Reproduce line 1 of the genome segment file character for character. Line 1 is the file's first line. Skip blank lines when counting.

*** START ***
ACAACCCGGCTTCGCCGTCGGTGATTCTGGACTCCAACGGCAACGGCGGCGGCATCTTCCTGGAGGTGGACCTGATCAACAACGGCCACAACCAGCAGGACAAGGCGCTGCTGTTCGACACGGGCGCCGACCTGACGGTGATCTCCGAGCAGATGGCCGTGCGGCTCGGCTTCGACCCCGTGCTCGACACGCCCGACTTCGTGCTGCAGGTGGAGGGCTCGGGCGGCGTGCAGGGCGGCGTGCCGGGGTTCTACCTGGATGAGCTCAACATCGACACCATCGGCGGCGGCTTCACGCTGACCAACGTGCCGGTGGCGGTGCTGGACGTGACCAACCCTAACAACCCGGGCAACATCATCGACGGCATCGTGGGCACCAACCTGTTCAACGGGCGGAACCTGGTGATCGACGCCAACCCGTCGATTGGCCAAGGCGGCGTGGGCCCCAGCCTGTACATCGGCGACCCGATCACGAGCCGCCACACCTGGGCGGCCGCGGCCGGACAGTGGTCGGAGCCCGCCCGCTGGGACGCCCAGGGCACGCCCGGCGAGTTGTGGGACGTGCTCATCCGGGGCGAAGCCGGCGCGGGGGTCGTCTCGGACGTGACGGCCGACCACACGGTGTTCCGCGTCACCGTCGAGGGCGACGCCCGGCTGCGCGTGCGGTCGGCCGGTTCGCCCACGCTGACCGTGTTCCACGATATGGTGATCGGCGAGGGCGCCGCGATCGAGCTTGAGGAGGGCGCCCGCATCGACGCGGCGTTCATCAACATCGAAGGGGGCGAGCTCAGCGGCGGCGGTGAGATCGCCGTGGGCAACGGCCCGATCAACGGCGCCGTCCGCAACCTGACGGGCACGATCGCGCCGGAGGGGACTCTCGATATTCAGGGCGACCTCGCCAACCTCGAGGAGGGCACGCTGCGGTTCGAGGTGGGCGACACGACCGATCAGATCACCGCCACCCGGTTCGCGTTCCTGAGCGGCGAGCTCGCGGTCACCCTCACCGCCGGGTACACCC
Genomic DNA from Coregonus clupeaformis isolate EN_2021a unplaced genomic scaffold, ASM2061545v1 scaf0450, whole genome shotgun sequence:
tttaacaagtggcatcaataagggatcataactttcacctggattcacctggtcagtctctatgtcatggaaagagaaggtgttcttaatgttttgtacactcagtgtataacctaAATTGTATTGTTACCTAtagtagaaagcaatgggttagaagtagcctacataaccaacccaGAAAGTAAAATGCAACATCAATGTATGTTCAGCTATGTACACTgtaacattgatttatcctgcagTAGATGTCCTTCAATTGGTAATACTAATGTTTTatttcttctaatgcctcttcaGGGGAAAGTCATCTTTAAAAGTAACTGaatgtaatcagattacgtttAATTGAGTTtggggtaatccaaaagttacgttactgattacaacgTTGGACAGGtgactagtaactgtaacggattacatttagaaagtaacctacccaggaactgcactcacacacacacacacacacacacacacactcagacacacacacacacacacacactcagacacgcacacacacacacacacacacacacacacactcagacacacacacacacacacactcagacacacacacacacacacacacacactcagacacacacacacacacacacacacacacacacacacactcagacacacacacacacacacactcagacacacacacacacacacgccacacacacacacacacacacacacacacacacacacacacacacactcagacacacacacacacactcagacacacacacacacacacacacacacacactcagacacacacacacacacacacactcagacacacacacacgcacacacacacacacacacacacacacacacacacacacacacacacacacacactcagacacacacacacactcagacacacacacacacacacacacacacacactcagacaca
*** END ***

ACAACCCGGCTTCGCCGTCGGTGATTCTGGACTCCAACGGCAACGGCGGCGGCATCTTCCTGGAGGTGGACCTGATCAACAACGGCCACAACCAGCAGGACAAGGCGCTGCTGTTCGACACGGGCGCCGACCTGACGGTGATCTCCGAGCAGATGGCCGTGCGGCTCGGCTTCGACCCCGTGCTCGACACGCCCGACTTCGTGCTGCAGGTGGAGGGCTCGGGCGGCGTGCAGGGCGGCGTGCCGGGGTTCTACCTGGATGAGCTCAACATCGACACCATCGGCGGCGGCTTCACGCTGACCAACGTGCCGGTGGCGGTGCTGGACGTGACCAACCCTAACAACCCGGGCAACATCATCGACGGCATCGTGGGCACCAACCTGTTCAACGGGCGGAACCTGGTGATCGACGCCAACCCGTCGATTGGCCAAGGCGGCGTGGGCCCCAGCCTGTACATCGGCGACCCGATCACGAGCCGCCACACCTGGGCGGCCGCGGCCGGACAGTGGTCGGAGCCCGCCCGCTGGGACGCCCAGGGCACGCCCGGCGAGTTGTGGGACGTGCTCATCCGGGGCGAAGCCGGCGCGGGGGTCGTCTCGGACGTGACGGCCGACCACACGGTGTTCCGCGTCACCGTCGAGGGCGACGCCCGGCTGCGCGTGCGGTCGGCCGGTTCGCCCACGCTGACCGTGTTCCACGATATGGTGATCGGCGAGGGCGCCGCGATCGAGCTTGAGGAGGGCGCCCGCATCGACGCGGCGTTCATCAACATCGAAGGGGGCGAGCTCAGCGGCGGCGGTGAGATCGCCGTGGGCAACGGCCCGATCAACGGCGCCGTCCGCAACCTGACGGGCACGATCGCGCCGGAGGGGACTCTCGATATTCAGGGCGACCTCGCCAACCTCGAGGAGGGCACGCTGCGGTTCGAGGTGGGCGACACGACCGATCAGATCACCGCCACCCGGTTCGCGTTCCTGAGCGGCGAGCTCGCGGTCACCCTCACCGCCGGGTACACCC